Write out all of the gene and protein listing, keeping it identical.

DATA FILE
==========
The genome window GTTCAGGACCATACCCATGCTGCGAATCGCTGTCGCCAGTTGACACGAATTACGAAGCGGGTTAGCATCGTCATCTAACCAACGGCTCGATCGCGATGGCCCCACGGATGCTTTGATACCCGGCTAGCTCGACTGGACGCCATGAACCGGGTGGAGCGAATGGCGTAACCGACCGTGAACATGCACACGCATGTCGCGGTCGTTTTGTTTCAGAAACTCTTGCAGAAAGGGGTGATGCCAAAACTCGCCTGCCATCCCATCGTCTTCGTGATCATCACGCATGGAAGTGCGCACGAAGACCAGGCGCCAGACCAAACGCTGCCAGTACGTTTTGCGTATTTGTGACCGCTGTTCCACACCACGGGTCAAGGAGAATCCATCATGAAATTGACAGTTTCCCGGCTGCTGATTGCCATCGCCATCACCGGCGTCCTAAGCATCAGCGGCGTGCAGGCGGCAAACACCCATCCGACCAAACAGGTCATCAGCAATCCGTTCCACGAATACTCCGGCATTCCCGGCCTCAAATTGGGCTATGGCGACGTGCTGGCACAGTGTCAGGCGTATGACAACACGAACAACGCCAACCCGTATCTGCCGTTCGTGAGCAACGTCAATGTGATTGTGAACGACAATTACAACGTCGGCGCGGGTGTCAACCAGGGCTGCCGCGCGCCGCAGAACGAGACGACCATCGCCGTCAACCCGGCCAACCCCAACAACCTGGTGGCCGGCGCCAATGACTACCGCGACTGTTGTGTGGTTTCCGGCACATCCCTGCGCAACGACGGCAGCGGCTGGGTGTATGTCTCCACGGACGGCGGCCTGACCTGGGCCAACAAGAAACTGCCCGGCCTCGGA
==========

The genome window GTTCAGGACCATACCCATGCTGCGAATCGCTGTCGCCAGTTGACACGAATTACGAAGCGGGTTAGCATCGTCATCTAACCAACGGCTCGATCGCGATGGCCCCACGGATGCTTTGATACCCGGCTAGCTCGACTGGACGCCATGAACCGGGTGGAGCGAATGGCGTAACCGACCGTGAACATGCACACGCATGTCGCGGTCGTTTTGTTTCAGAAACTCTTGCAGAAAGGGGTGATGCCAAAACTCGCCTGCCATCCCATCGTCTTCGTGATCATCACGCATGGAAGTGCGCACGAAGACCAGGCGCCAGACCAAACGCTGCCAGTACGTTTTGCGTATTTGTGACCGCTGTTCCACACCACGGGTCAAGGAGAATCCATCATGAAATTGACAGTTTCCCGGCTGCTGATTGCCATCGCCATCACCGGCGTCCTAAGCATCAGCGGCGTGCAGGCGGCAAACACCCATCCGACCAAACAGGTCATCAGCAATCCGTTCCACGAATACTCCGGCATTCCCGGCCTCAAATTGGGCTATGGCGACGTGCTGGCACAGTGTCAGGCGTATGACAACACGAACAACGCCAACCCGTATCTGCCGTTCGTGAGCAACGTCAATGTGATTGTGAACGACAATTACAACGTCGGCGCGGGTGTCAACCAGGGCTGCCGCGCGCCGCAGAACGAGACGACCATCGCCGTCAACCCGGCCAACCCCAACAACCTGGTGGCCGGCGCCAATGACTACCGCGACTGTTGTGTGGTTTCCGGCACATCCCTGCGCAACGACGGCAGCGGCTGGGTGTATGTCTCCACGGACGGCGGCCTGACCTGGGCCAACAAGAAACTGCCCGGCCTCGGA